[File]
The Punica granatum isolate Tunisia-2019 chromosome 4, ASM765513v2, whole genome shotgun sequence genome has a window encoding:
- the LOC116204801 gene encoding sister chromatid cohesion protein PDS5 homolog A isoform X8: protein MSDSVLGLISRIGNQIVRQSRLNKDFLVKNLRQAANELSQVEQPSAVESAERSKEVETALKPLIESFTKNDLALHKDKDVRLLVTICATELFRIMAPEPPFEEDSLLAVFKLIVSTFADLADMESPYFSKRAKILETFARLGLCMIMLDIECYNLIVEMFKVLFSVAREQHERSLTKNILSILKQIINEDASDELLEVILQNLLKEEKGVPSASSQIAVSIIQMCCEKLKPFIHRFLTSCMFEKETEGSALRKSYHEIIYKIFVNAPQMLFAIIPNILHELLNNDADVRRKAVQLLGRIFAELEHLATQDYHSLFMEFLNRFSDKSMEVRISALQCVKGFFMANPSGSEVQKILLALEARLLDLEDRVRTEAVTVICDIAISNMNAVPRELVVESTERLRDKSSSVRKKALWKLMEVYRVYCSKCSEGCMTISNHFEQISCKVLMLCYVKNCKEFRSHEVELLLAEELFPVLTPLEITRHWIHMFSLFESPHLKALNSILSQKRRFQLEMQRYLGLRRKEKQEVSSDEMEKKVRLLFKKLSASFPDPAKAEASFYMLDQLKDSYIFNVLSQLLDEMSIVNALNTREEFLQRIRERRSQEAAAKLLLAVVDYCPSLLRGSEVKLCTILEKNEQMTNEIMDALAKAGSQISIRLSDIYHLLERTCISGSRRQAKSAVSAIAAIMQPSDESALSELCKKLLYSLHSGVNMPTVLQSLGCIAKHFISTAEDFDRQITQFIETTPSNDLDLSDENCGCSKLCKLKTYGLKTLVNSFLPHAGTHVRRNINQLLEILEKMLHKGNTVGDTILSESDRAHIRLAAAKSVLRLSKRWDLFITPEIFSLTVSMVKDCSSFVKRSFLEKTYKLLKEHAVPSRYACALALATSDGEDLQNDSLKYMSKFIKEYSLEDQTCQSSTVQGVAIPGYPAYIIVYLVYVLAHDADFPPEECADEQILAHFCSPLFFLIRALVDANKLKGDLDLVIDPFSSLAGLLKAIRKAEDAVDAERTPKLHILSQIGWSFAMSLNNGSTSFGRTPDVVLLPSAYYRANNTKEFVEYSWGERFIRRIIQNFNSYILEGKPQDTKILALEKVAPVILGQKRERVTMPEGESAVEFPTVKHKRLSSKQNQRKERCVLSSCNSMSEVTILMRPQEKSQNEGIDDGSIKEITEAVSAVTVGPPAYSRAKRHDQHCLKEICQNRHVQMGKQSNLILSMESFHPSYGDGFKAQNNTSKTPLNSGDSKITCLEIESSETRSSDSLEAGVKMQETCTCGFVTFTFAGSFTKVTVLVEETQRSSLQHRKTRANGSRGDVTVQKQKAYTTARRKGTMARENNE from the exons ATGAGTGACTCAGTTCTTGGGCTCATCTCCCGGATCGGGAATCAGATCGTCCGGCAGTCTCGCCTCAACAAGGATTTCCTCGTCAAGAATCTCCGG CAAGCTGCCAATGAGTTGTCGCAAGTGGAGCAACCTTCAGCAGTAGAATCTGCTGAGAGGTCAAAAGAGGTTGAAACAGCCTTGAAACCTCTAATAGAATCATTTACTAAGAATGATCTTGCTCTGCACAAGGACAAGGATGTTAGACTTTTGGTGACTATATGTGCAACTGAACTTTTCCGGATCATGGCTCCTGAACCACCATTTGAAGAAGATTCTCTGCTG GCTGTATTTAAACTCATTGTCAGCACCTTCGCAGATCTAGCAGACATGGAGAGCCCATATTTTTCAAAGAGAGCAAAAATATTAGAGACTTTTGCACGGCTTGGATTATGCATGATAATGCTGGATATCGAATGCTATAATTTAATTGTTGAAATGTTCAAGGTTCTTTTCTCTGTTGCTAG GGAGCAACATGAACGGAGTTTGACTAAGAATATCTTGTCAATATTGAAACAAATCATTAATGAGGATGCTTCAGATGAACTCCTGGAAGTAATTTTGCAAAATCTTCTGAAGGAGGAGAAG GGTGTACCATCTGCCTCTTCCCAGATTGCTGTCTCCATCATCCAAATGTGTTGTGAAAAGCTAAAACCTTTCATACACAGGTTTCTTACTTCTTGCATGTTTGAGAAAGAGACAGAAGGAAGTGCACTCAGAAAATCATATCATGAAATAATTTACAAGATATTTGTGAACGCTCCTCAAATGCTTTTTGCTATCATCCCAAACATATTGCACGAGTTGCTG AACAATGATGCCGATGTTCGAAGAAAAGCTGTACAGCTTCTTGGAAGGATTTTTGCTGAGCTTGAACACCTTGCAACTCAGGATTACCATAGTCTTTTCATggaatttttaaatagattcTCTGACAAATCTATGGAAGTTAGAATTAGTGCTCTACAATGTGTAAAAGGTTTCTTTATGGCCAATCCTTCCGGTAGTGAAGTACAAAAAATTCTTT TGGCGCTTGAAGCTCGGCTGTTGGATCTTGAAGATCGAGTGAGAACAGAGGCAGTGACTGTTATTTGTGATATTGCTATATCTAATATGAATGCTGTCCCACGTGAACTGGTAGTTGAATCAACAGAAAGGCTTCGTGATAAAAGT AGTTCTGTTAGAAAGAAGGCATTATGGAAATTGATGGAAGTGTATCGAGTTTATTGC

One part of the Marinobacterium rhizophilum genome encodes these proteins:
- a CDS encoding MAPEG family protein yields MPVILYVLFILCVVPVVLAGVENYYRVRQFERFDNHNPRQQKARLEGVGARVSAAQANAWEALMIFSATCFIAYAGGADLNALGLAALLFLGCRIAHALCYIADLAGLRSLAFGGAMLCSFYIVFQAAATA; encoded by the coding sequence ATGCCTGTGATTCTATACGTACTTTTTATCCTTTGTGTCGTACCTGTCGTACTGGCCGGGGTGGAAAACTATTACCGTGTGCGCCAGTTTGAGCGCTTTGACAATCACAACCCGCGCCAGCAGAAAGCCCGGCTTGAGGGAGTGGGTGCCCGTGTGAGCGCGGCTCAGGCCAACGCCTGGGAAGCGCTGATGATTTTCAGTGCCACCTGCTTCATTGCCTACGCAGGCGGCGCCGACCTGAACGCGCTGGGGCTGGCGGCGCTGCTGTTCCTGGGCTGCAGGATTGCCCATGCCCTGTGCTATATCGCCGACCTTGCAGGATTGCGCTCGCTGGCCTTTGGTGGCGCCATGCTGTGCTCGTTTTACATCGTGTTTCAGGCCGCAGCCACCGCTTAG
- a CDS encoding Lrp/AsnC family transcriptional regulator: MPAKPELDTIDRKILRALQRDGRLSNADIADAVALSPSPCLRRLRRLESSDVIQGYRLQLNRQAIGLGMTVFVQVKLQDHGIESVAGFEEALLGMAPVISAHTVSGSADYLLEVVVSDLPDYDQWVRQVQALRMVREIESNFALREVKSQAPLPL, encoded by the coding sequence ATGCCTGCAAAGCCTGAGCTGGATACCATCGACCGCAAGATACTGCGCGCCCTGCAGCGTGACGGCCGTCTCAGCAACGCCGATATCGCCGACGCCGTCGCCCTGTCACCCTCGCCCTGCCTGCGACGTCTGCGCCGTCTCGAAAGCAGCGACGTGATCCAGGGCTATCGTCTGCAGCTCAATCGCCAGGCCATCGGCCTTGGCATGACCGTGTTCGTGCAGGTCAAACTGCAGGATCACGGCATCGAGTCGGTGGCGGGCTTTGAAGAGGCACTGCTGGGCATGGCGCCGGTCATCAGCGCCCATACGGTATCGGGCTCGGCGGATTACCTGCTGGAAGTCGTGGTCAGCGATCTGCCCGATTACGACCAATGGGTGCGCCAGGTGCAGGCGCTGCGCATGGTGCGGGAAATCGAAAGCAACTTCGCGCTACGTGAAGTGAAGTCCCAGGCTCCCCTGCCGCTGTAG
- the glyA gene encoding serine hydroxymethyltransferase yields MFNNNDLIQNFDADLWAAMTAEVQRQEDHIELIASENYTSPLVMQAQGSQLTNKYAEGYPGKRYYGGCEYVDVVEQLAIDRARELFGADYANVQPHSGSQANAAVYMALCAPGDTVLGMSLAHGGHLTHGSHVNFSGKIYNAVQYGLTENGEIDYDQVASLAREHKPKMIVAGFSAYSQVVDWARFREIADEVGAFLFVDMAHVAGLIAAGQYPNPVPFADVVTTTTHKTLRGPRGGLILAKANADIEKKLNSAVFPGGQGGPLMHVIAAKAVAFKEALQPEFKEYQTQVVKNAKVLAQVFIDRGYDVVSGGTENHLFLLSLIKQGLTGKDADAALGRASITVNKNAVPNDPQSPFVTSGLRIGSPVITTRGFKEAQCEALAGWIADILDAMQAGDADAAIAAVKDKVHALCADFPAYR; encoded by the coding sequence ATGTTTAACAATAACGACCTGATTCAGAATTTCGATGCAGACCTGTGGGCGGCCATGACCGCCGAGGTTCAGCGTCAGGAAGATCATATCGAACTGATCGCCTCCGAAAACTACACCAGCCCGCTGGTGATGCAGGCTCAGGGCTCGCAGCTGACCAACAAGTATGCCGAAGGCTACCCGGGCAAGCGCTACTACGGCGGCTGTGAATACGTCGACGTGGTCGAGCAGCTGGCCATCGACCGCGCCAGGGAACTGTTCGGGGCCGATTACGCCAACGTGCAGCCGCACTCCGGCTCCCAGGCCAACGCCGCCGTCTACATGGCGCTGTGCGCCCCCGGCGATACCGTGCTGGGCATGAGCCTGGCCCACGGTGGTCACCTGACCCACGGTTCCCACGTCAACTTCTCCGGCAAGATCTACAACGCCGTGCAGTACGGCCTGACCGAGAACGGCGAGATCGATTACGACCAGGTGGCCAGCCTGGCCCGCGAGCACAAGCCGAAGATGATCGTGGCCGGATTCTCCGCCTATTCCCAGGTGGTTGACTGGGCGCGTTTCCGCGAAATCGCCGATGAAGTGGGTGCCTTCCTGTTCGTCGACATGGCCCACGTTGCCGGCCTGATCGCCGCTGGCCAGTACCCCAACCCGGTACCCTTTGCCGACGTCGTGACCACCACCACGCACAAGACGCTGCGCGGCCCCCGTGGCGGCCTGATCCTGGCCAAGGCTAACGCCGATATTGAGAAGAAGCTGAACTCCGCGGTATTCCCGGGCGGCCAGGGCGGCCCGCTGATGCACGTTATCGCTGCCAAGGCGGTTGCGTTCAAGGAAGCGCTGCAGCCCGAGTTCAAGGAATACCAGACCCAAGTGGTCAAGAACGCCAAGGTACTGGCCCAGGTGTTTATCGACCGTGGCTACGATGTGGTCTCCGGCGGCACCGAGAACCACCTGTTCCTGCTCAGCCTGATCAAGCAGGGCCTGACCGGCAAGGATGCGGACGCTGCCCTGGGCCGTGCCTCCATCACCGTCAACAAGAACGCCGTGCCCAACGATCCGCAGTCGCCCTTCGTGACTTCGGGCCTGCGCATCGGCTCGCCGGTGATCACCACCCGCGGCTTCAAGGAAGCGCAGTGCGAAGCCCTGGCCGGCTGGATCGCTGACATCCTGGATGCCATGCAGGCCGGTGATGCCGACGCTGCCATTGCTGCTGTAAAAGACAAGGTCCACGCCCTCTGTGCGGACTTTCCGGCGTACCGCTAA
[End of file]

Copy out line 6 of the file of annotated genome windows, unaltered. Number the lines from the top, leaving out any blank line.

- the glyA gene encoding serine hydroxymethyltransferase yields MFNNNDLIQNFDADLWAAMTAEVQRQEDHIELIASENYTSPLVMQAQGSQLTNKYAEGYPGKRYYGGCEYVDVVEQLAIDRARELFGADYANVQPHSGSQANAAVYMALCAPGDTVLGMSLAHGGHLTHGSHVNFSGKIYNAVQYGLTENGEIDYDQVASLAREHKPKMIVAGFSAYSQVVDWARFREIADEVGAFLFVDMAHVAGLIAAGQYPNPVPFADVVTTTTHKTLRGPRGGLILAKANADIEKKLNSAVFPGGQGGPLMHVIAAKAVAFKEALQPEFKEYQTQVVKNAKVLAQVFIDRGYDVVSGGTENHLFLLSLIKQGLTGKDADAALGRASITVNKNAVPNDPQSPFVTSGLRIGSPVITTRGFKEAQCEALAGWIADILDAMQAGDADAAIAAVKDKVHALCADFPAYR; encoded by the coding sequence ATGTTTAACAATAACGACCTGATTCAGAATTTCGATGCAGACCTGTGGGCGGCCATGACCGCCGAGGTTCAGCGTCAGGAAGATCATATCGAACTGATCGCCTCCGAAAACTACACCAGCCCGCTGGTGATGCAGGCTCAGGGCTCGCAGCTGACCAACAAGTATGCCGAAGGCTACCCGGGCAAGCGCTACTACGGCGGCTGTGAATACGTCGACGTGGTCGAGCAGCTGGCCATCGACCGCGCCAGGGAACTGTTCGGGGCCGATTACGCCAACGTGCAGCCGCACTCCGGCTCCCAGGCCAACGCCGCCGTCTACATGGCGCTGTGCGCCCCCGGCGATACCGTGCTGGGCATGAGCCTGGCCCACGGTGGTCACCTGACCCACGGTTCCCACGTCAACTTCTCCGGCAAGATCTACAACGCCGTGCAGTACGGCCTGACCGAGAACGGCGAGATCGATTACGACCAGGTGGCCAGCCTGGCCCGCGAGCACAAGCCGAAGATGATCGTGGCCGGATTCTCCGCCTATTCCCAGGTGGTTGACTGGGCGCGTTTCCGCGAAATCGCCGATGAAGTGGGTGCCTTCCTGTTCGTCGACATGGCCCACGTTGCCGGCCTGATCGCCGCTGGCCAGTACCCCAACCCGGTACCCTTTGCCGACGTCGTGACCACCACCACGCACAAGACGCTGCGCGGCCCCCGTGGCGGCCTGATCCTGGCCAAGGCTAACGCCGATATTGAGAAGAAGCTGAACTCCGCGGTATTCCCGGGCGGCCAGGGCGGCCCGCTGATGCACGTTATCGCTGCCAAGGCGGTTGCGTTCAAGGAAGCGCTGCAGCCCGAGTTCAAGGAATACCAGACCCAAGTGGTCAAGAACGCCAAGGTACTGGCCCAGGTGTTTATCGACCGTGGCTACGATGTGGTCTCCGGCGGCACCGAGAACCACCTGTTCCTGCTCAGCCTGATCAAGCAGGGCCTGACCGGCAAGGATGCGGACGCTGCCCTGGGCCGTGCCTCCATCACCGTCAACAAGAACGCCGTGCCCAACGATCCGCAGTCGCCCTTCGTGACTTCGGGCCTGCGCATCGGCTCGCCGGTGATCACCACCCGCGGCTTCAAGGAAGCGCAGTGCGAAGCCCTGGCCGGCTGGATCGCTGACATCCTGGATGCCATGCAGGCCGGTGATGCCGACGCTGCCATTGCTGCTGTAAAAGACAAGGTCCACGCCCTCTGTGCGGACTTTCCGGCGTACCGCTAA